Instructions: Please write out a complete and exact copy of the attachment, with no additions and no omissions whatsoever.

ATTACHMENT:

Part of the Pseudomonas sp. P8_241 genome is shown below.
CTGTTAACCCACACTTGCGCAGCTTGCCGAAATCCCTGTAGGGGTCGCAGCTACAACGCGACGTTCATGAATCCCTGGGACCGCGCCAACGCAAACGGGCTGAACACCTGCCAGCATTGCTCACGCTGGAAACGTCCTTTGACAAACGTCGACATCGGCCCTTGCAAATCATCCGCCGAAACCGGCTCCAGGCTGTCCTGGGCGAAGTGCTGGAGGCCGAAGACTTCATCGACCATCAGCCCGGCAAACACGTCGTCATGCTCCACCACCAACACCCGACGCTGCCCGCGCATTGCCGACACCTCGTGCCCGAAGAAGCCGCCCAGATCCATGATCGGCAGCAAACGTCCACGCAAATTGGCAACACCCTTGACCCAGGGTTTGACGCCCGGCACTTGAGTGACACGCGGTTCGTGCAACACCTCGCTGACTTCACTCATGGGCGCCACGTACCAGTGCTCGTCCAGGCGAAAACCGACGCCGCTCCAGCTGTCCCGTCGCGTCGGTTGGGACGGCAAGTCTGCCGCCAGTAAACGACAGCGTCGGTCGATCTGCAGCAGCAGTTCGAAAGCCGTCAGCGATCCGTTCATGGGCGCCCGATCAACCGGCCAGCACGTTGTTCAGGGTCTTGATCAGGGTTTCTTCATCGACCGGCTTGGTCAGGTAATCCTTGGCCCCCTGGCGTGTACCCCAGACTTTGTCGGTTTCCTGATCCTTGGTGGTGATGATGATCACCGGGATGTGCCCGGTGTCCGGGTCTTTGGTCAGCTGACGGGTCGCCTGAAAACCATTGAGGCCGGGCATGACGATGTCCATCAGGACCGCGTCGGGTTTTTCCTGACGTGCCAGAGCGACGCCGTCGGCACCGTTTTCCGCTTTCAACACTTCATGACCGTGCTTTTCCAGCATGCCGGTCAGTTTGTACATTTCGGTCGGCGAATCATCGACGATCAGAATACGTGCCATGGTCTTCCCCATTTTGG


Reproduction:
Part of the Pseudomonas sp. P8_241 genome is shown below.
CTGTTAACCCACACTTGCGCAGCTTGCCGAAATCCCTGTAGGGGTCGCAGCTACAACGCGACGTTCATGAATCCCTGGGACCGCGCCAACGCAAACGGGCTGAACACCTGCCAGCATTGCTCACGCTGGAAACGTCCTTTGACAAACGTCGACATCGGCCCTTGCAAATCATCCGCCGAAACCGGCTCCAGGCTGTCCTGGGCGAAGTGCTGGAGGCCGAAGACTTCATCGACCATCAGCCCGGCAAACACGTCGTCATGCTCCACCACCAACACCCGACGCTGCCCGCGCATTGCCGACACCTCGTGCCCGAAGAAGCCGCCCAGATCCATGATCGGCAGCAAACGTCCACGCAAATTGGCAACACCCTTGACCCAGGGTTTGACGCCCGGCACTTGAGTGACACGCGGTTCGTGCAACACCTCGCTGACTTCACTCATGGGCGCCACGTACCAGTGCTCGTCCAGGCGAAAACCGACGCCGCTCCAGCTGTCCCGTCGCGTCGGTTGGGACGGCAAGTCTGCCGCCAGTAAACGACAGCGTCGGTCGATCTGCAGCAGCAGTTCGAAAGCCGTCAGCGATCCGTTCATGGGCGCCCGATCAACCGGCCAGCACGTTGTTCAGGGTCTTGATCAGGGTTTCTTCATCGACCGGCTTGGTCAGGTAATCCTTGGCCCCCTGGCGTGTACCCCAGACTTTGTCGGTTTCCTGATCCTTGGTGGTGATGATGATCACCGGGATGTGCCCGGTGTCCGGGTCTTTGGTCAGCTGACGGGTCGCCTGAAAACCATTGAGGCCGGGCATGACGATGTCCATCAGGACCGCGTCGGGTTTTTCCTGACGTGCCAGAGCGACGCCGTCGGCACCGTTTTCCGCTTTCAACACTTCATGACCGTGCTTTTCCAGCATGCCGGTCAGTTTGTACATTTCGGTCGGCGAATCATCGACGATCAGAATACGTGCCATGGTCTTCCCCATTTTGG